Purpose: Targeting the c-Met receptor with monoclonal antibodies (MAbs) is an appealing approach for cancer diagnosis and treatment because this receptor plays a prominent role in tumour invasion and metastasis. Positron emission tomography (PET) might be a powerful tool for guidance of therapy with anti-Met MAbs like the recently described MAb DN30 because it allows accurate quantitative imaging of tumour targeting (immuno-PET). We considered the potential of PET with either 89Zr-labelled (residualising radionuclide) or 124I-labelled (non-residualising radionuclide) DN30 for imaging of Met-expressing tumours. Materials and methods: The biodistribution of co-injected 89Zr-DN30 and iodine-labelled DN30 was compared in nude mice bearing either the human gastric cancer line GLT-16 (high Met expression) or the head-and-neck cancer line FaDu (low Met expression). PET images were acquired in both xenograft models up to 4 days post-injection (p.i.) and used for quantification of tumour uptake. Results: Biodistribution studies in GTL-16-tumour-bearing mice revealed that 89Zr-DN30 achieved much higher tumour uptake levels than iodine-labelled DN30 (e.g. 19.6%ID/g vs 5.3%ID/g, 5 days p.i.), while blood levels were similar, indicating internalisation of DN30. Therefore, 89Zr-DN30 was selected for PET imaging of GLT-16-bearing mice. Tumours as small as 11 mg were readily visualised with immuno-PET. A distinctive lower 89Zr uptake was observed in FaDu compared to GTL-16 xenografts (e.g. 7.8%ID/g vs 18.1%ID/g, 3 days p.i.). Nevertheless, FaDu xenografts were also clearly visualised with 89Zr-DN30 immuno-PET. An excellent correlation was found between PET-image-derived 89Zr tumour uptake and ex-vivo-assessed 89Zr tumour uptake (R2=0.98). Conclusions: The long-lived positron emitter 89Zr seems attractive for PET-guided development of therapeutic anti-c-Met MAbs.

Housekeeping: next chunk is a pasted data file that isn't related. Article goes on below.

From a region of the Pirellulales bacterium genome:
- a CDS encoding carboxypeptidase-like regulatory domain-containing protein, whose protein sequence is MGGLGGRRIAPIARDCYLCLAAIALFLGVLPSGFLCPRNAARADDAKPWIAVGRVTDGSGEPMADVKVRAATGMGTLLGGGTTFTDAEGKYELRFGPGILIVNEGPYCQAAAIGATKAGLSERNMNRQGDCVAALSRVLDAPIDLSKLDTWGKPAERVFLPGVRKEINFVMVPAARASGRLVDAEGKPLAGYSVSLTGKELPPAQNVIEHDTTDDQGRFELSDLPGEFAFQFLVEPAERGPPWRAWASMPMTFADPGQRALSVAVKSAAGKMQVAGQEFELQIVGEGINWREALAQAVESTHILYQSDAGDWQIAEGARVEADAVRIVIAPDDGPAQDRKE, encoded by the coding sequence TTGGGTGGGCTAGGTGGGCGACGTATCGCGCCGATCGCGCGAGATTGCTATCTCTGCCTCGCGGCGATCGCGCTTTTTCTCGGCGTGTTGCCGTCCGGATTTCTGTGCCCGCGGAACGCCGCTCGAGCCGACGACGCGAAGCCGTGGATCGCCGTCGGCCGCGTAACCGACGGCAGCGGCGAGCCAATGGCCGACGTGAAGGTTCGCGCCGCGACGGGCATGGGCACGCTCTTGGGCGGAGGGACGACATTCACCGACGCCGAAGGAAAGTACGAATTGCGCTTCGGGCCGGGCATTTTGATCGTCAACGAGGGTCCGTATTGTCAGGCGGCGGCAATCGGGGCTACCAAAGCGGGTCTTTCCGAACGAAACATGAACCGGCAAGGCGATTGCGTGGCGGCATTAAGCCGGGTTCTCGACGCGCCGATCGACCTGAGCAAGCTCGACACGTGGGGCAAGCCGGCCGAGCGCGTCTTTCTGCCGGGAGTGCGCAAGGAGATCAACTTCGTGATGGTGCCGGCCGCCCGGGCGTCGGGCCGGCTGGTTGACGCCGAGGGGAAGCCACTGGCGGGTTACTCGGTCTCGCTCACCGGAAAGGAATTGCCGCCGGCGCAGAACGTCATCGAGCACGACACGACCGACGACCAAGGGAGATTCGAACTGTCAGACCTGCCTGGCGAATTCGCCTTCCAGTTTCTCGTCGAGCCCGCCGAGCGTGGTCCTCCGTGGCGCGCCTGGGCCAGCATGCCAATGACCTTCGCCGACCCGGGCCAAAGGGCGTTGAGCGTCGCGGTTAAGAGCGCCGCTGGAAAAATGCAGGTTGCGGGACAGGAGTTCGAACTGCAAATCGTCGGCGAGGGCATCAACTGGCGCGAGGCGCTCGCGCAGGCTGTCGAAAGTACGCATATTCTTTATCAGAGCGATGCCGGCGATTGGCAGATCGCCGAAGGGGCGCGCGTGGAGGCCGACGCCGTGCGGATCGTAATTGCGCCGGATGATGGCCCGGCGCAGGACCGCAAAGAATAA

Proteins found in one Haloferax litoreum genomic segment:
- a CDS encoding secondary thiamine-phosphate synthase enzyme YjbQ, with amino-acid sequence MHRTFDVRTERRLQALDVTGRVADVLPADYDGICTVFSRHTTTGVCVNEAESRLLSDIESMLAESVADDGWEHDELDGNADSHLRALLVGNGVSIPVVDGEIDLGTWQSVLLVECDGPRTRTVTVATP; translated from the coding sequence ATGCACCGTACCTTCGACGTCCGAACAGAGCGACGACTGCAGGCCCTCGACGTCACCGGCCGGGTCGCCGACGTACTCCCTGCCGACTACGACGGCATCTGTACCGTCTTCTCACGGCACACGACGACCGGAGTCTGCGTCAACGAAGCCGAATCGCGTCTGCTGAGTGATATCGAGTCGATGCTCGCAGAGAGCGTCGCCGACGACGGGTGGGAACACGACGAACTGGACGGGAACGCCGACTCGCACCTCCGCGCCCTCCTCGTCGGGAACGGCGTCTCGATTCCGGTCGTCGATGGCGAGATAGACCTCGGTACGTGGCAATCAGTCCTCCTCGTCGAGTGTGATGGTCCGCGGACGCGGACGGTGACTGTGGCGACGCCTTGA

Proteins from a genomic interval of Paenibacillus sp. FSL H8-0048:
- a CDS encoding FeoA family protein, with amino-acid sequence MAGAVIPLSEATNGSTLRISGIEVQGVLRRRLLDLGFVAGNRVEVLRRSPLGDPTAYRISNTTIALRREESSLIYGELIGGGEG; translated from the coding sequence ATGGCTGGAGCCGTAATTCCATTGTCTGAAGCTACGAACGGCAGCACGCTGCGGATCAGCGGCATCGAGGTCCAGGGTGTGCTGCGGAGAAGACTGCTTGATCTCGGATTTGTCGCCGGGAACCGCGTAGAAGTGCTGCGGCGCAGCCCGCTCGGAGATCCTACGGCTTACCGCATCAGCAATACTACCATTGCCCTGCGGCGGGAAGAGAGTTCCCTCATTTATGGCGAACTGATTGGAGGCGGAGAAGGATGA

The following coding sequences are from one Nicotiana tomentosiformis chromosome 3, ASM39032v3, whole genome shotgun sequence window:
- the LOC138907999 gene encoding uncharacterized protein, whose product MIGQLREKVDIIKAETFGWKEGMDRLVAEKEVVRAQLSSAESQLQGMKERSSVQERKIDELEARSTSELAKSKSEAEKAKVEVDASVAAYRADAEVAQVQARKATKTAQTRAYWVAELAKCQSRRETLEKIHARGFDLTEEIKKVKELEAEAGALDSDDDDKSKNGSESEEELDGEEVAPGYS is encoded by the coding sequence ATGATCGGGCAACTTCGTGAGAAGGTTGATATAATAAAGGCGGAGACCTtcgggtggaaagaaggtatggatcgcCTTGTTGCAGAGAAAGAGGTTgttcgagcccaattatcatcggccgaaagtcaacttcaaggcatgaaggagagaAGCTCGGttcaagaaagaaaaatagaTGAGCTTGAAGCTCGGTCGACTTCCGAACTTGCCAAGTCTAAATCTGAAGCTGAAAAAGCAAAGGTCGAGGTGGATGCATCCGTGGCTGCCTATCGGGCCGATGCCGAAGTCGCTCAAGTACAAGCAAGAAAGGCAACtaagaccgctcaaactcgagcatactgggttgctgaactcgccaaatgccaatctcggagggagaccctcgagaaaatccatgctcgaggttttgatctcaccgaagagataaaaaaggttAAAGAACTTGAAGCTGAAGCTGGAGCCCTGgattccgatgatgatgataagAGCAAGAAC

|Number of pages||11|
|Journal||European Journal of Nuclear Medicine and Molecular Imaging|
|Publication status||Published - Oct 2008|
- Met receptor
- Molecular imaging
ASJC Scopus subject areas
- Radiology Nuclear Medicine and imaging